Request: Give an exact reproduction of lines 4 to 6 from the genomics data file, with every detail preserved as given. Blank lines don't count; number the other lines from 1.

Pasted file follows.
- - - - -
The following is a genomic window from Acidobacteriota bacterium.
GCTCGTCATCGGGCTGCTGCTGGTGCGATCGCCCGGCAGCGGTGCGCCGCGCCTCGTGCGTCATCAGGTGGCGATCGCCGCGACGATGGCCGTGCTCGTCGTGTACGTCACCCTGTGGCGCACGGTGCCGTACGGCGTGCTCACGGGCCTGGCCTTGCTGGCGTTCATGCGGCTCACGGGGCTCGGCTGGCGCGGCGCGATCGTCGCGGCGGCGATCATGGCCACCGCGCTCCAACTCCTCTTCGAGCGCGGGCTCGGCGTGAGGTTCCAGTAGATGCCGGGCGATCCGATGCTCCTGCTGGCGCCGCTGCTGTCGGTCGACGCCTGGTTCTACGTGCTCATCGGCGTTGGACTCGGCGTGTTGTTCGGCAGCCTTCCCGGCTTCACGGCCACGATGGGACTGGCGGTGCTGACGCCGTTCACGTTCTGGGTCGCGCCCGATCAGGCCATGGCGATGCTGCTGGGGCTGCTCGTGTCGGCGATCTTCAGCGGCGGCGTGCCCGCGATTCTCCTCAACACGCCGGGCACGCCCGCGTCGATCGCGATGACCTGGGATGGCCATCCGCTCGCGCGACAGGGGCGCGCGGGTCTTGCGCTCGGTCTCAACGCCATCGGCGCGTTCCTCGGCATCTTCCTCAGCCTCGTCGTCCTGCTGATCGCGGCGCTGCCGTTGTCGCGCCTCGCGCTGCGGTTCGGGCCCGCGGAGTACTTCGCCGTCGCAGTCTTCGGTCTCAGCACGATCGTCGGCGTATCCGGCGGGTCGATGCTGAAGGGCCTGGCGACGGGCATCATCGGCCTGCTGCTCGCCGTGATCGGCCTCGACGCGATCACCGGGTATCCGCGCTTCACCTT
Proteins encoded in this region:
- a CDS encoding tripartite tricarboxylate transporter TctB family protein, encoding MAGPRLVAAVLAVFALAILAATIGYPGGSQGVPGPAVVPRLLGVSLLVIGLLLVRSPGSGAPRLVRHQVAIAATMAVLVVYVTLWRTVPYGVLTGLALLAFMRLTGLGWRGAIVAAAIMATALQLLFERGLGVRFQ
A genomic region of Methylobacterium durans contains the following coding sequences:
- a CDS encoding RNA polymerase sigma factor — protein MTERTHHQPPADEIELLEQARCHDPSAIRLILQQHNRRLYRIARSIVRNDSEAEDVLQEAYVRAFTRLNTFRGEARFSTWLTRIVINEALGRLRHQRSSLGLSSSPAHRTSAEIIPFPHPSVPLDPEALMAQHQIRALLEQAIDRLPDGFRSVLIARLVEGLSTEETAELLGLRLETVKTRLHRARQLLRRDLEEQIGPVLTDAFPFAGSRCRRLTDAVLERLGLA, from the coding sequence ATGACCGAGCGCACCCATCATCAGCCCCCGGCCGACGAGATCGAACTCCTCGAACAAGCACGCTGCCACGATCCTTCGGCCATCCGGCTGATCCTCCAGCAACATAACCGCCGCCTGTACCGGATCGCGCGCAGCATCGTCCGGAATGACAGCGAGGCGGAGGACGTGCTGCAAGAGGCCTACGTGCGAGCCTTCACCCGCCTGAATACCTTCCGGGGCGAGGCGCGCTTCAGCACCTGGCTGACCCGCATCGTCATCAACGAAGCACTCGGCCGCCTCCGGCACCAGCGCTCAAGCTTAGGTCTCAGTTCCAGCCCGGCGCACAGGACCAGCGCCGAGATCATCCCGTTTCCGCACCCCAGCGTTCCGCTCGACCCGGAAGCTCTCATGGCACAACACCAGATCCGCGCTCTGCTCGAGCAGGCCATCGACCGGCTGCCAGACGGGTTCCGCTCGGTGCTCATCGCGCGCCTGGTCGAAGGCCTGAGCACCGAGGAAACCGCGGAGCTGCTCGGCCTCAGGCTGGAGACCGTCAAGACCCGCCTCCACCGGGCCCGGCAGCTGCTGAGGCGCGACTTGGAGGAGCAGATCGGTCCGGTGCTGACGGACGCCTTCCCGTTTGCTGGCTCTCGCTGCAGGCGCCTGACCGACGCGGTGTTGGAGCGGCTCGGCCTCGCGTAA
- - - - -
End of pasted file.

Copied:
- a CDS encoding tripartite tricarboxylate transporter TctB family protein, encoding MAGPRLVAAVLAVFALAILAATIGYPGGSQGVPGPAVVPRLLGVSLLVIGLLLVRSPGSGAPRLVRHQVAIAATMAVLVVYVTLWRTVPYGVLTGLALLAFMRLTGLGWRGAIVAAAIMATALQLLFERGLGVRFQ
A genomic region of Methylobacterium durans contains the following coding sequences:
- a CDS encoding RNA polymerase sigma factor — protein MTERTHHQPPADEIELLEQARCHDPSAIRLILQQHNRRLYRIARSIVRNDSEAEDVLQEAYVRAFTRLNTFRGEARFSTWLTRIVINEALGRLRHQRSSLGLSSSPAHRTSAEIIPFPHPSVPLDPEALMAQHQIRALLEQAIDRLPDGFRSVLIARLVEGLSTEETAELLGLRLETVKTRLHRARQLLRRDLEEQIGPVLTDAFPFAGSRCRRLTDAVLERLGLA, from the coding sequence ATGACCGAGCGCACCCATCATCAGCCCCCGGCCGACGAGATCGAACTCCTCGAACAAGCACGCTGCCACGATCCTTCGGCCATCCGGCTGATCCTCCAGCAACATAACCGCCGCCTGTACCGGATCGCGCGCAGCATCGTCCGGAATGACAGCGAGGCGGAGGACGTGCTGCAAGAGGCCTACGTGCGAGCCTTCACCCGCCTGAATACCTTCCGGGGCGAGGCGCGCTTCAGCACCTGGCTGACCCGCATCGTCATCAACGAAGCACTCGGCCGCCTCCGGCACCAGCGCTCAAGCTTAGGTCTCAGTTCCAGCCCGGCGCACAGGACCAGCGCCGAGATCATCCCGTTTCCGCACCCCAGCGTTCCGCTCGACCCGGAAGCTCTCATGGCACAACACCAGATCCGCGCTCTGCTCGAGCAGGCCATCGACCGGCTGCCAGACGGGTTCCGCTCGGTGCTCATCGCGCGCCTGGTCGAAGGCCTGAGCACCGAGGAAACCGCGGAGCTGCTCGGCCTCAGGCTGGAGACCGTCAAGACCCGCCTCCACCGGGCCCGGCAGCTGCTGAGGCGCGACTTGGAGGAGCAGATCGGTCCGGTGCTGACGGACGCCTTCCCGTTTGCTGGCTCTCGCTGCAGGCGCCTGACCGACGCGGTGTTGGAGCGGCTCGGCCTCGCGTAA